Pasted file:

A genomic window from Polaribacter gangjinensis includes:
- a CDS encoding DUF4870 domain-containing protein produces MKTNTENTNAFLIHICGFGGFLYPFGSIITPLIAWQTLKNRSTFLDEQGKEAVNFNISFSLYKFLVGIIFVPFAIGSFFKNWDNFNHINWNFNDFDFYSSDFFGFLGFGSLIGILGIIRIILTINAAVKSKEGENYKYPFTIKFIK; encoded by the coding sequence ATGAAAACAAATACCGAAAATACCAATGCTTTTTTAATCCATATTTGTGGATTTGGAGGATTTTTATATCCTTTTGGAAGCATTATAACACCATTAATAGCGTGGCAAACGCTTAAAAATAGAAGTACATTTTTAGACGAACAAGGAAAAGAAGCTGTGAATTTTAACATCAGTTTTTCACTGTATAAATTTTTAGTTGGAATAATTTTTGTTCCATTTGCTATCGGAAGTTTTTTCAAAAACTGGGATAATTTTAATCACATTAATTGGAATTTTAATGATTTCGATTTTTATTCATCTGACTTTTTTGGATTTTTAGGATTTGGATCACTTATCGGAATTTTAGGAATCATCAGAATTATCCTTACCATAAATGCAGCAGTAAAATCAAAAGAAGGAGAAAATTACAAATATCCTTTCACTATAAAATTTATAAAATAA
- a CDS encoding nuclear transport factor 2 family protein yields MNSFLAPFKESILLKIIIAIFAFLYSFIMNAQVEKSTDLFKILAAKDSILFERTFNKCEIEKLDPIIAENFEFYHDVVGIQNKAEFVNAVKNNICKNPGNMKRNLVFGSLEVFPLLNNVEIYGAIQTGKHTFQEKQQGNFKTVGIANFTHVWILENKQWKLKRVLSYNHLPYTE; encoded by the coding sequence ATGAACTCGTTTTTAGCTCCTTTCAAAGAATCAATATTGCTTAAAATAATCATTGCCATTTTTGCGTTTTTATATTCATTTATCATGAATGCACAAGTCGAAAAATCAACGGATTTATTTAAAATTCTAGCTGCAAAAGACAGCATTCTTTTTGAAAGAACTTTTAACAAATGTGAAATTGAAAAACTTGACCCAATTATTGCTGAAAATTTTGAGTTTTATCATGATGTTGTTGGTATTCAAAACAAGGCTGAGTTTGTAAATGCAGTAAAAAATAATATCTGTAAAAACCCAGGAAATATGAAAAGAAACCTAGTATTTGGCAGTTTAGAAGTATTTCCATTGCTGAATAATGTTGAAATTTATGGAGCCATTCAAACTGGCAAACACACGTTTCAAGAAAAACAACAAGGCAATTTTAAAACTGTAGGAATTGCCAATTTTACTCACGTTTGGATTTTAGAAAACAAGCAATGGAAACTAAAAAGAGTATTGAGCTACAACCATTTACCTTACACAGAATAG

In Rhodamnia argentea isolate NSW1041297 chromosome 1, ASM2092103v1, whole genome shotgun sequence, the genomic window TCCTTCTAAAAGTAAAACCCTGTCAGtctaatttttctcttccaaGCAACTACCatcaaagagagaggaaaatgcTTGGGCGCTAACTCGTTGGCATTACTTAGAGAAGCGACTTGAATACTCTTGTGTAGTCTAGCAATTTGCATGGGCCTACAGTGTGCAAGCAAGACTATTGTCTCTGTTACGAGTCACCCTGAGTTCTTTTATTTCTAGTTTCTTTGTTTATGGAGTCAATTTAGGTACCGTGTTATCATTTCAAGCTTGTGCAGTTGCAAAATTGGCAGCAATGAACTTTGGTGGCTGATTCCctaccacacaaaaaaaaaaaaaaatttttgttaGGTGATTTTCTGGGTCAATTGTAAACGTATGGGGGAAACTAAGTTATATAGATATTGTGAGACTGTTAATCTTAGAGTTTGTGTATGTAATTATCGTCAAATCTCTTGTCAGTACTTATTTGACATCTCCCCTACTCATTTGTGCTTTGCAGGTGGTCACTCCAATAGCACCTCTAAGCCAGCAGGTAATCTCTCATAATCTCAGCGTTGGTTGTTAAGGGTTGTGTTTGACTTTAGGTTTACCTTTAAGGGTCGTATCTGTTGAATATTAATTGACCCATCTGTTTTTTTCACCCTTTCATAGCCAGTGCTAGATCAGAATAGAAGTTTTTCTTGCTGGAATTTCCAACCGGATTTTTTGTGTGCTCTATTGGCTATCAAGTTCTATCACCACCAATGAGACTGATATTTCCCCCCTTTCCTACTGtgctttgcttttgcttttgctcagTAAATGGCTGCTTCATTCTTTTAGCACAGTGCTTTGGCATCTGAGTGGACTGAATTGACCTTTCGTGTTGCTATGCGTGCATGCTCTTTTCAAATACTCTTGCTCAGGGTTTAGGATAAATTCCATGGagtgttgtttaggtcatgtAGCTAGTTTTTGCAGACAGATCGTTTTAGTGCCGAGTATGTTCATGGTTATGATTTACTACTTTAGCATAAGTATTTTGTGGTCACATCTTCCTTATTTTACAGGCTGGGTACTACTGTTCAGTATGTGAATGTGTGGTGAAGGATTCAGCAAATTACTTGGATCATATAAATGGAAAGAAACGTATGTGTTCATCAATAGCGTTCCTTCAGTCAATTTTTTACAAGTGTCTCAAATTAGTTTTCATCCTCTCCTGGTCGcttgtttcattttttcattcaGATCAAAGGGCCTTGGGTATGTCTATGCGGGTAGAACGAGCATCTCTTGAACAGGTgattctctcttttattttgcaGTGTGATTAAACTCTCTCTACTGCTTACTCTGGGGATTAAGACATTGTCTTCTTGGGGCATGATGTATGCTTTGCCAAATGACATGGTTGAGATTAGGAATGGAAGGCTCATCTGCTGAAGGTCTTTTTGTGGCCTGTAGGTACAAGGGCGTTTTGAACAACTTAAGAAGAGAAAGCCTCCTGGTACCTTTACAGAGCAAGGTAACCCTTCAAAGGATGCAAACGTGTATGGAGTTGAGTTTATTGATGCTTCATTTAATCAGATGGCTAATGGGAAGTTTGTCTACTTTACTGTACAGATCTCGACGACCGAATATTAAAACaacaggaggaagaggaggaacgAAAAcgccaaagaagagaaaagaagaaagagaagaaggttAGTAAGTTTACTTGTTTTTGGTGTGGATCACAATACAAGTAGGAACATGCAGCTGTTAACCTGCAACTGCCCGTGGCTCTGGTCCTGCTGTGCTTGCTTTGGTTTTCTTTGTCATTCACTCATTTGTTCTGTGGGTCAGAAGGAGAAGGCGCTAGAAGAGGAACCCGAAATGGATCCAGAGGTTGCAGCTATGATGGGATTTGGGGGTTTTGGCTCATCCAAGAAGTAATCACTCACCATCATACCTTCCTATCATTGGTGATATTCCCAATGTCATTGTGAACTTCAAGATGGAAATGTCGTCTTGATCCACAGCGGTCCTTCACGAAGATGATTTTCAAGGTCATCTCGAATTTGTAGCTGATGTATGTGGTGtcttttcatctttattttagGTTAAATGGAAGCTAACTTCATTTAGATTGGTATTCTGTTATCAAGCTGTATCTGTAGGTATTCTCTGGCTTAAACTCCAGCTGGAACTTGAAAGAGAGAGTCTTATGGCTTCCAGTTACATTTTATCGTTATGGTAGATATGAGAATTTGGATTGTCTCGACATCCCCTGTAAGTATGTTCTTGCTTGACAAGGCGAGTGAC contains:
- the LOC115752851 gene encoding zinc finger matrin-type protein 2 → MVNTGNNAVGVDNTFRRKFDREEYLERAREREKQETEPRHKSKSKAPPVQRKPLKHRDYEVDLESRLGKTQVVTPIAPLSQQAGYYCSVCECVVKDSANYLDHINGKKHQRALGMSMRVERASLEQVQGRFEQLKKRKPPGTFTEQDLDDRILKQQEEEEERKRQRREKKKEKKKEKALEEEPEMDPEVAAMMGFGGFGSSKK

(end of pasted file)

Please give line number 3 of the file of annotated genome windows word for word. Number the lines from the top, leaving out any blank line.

- a CDS encoding nuclear transport factor 2 family protein yields MNSFLAPFKESILLKIIIAIFAFLYSFIMNAQVEKSTDLFKILAAKDSILFERTFNKCEIEKLDPIIAENFEFYHDVVGIQNKAEFVNAVKNNICKNPGNMKRNLVFGSLEVFPLLNNVEIYGAIQTGKHTFQEKQQGNFKTVGIANFTHVWILENKQWKLKRVLSYNHLPYTE; encoded by the coding sequence ATGAACTCGTTTTTAGCTCCTTTCAAAGAATCAATATTGCTTAAAATAATCATTGCCATTTTTGCGTTTTTATATTCATTTATCATGAATGCACAAGTCGAAAAATCAACGGATTTATTTAAAATTCTAGCTGCAAAAGACAGCATTCTTTTTGAAAGAACTTTTAACAAATGTGAAATTGAAAAACTTGACCCAATTATTGCTGAAAATTTTGAGTTTTATCATGATGTTGTTGGTATTCAAAACAAGGCTGAGTTTGTAAATGCAGTAAAAAATAATATCTGTAAAAACCCAGGAAATATGAAAAGAAACCTAGTATTTGGCAGTTTAGAAGTATTTCCATTGCTGAATAATGTTGAAATTTATGGAGCCATTCAAACTGGCAAACACACGTTTCAAGAAAAACAACAAGGCAATTTTAAAACTGTAGGAATTGCCAATTTTACTCACGTTTGGATTTTAGAAAACAAGCAATGGAAACTAAAAAGAGTATTGAGCTACAACCATTTACCTTACACAGAATAG